Learn the three Ps of a polished presenter.
Most of us, if we’re honest with ourselves, have a little voice inside that wants us to compliment a coworker at a party and say, “You did a great job,” or “I appreciate your help,” but we’re afraid of appearing foolish or saying something embarrassing. That’s normal. Then we watch a seemingly fearless facilitator stand up at the gathering and convey with conviction similar thoughts. We think to ourselves, “I could have said that.” Yes, that’s normal, too. Transform into that polished presenter by following the three Ps:prepare, present, and prevail.
To prevent flubbed lines, focus on how your coworker assisted you personally or professionally. Select one instance and summarize the situation, solution, and your satisfaction with the end result.
Pretend you’re in front of the party-goers and say your brief praise out loud. Tell it to your significant other – whether they are two or four legged – this minimal practice will calm most stomach squalls. Silly as it may seem, verbalizing your mini-speech, even to an audience of one will make a huge difference. When my wife’s unavailable then my cat plays second fiddle and listens to me practice (in between her naps and meals).
One of the best times to premiere your praise is right after everyone has assembled and if at a restaurant after folks order their meals. Visualize success and present like you rehearsed.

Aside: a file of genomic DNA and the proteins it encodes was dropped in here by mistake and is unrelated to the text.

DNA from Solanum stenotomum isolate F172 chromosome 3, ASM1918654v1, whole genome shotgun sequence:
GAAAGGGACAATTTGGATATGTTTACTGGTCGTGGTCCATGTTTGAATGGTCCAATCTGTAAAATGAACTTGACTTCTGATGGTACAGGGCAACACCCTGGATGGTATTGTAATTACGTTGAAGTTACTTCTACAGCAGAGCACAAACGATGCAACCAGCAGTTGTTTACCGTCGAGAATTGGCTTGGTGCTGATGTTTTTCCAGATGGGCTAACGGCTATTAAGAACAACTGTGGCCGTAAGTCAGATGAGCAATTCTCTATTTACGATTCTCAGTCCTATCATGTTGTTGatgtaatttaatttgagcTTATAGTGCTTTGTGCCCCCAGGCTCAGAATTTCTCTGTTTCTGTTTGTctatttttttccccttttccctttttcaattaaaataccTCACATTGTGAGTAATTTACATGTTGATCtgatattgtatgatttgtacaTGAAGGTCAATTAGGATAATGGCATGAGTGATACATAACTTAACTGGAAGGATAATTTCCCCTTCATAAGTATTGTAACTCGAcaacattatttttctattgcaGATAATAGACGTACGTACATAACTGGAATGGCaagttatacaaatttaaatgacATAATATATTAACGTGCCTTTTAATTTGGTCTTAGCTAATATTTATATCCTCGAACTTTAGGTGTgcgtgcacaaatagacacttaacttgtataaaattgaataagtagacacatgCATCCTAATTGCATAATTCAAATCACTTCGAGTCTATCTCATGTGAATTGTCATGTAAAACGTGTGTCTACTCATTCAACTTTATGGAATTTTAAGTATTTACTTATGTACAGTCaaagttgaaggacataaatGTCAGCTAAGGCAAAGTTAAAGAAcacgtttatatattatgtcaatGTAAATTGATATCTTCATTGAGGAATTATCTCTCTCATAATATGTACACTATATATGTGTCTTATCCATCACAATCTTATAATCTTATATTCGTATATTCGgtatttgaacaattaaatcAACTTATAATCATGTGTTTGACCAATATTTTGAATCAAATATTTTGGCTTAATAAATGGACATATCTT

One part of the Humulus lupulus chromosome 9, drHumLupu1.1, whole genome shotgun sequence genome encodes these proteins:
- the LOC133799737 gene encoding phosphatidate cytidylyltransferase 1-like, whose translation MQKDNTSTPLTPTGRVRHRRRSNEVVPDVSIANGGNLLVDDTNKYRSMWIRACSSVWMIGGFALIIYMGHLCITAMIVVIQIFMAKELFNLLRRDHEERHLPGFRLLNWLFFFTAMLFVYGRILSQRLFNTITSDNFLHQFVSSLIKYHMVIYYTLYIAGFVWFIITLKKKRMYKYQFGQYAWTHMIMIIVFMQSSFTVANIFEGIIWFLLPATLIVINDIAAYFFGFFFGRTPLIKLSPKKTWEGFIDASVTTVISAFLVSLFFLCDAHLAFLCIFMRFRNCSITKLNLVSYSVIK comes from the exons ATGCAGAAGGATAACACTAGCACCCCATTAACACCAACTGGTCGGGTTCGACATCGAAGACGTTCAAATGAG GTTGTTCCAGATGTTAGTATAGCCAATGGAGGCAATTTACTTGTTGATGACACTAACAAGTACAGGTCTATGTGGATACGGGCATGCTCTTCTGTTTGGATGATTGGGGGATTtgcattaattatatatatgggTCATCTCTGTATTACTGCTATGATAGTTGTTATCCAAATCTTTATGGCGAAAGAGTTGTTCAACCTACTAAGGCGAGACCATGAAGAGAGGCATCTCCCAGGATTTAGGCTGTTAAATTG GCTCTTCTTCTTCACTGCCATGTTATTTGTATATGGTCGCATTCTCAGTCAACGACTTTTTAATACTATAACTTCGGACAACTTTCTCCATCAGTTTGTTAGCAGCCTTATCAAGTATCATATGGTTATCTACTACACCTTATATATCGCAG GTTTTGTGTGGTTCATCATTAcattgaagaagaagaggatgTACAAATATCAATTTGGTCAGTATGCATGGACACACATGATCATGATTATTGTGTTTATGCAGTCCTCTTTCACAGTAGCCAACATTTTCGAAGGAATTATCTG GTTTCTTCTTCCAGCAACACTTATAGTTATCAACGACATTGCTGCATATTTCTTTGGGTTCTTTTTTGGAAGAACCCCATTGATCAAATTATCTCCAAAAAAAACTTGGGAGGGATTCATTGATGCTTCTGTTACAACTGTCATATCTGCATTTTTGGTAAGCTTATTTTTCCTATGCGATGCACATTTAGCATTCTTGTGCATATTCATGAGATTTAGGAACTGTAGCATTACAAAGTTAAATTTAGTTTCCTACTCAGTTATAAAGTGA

For example, “My boss needed a chart created for a meeting in ten minutes and I didn’t know how to do it. Bob was able to show me in less than two minutes. I appreciate his help. Thanks, Bob.”
A perfect presentation or not, you will be admired for taking a risk and showing genuine gratitude. The next time you give a pat on the back it will become easier. Both you and the recipient will fill with pride.
I recently complimented a co-worker, “Your summary of the project was quite good. You presented a nice high-level overview, touched upon several key points, and concluded with next action steps. I found it very help and informative.” My associate felt good with the recognition and I was delighted with myself for boldly following through with my remark. Reminds me of a quote by the writer and editor Margaret Cousins, "Appreciation can make a day - even change a life. Your willingness to put it into words is all that is necessary."
Far too often people’s achievements are overlooked or worse, expected. A few words of acknowledgement in front of your peers will boost everyone’s moral. Follow the three Ps of a polished presenter (prepare, present, prevail) and you’ll prosper at praising in public.
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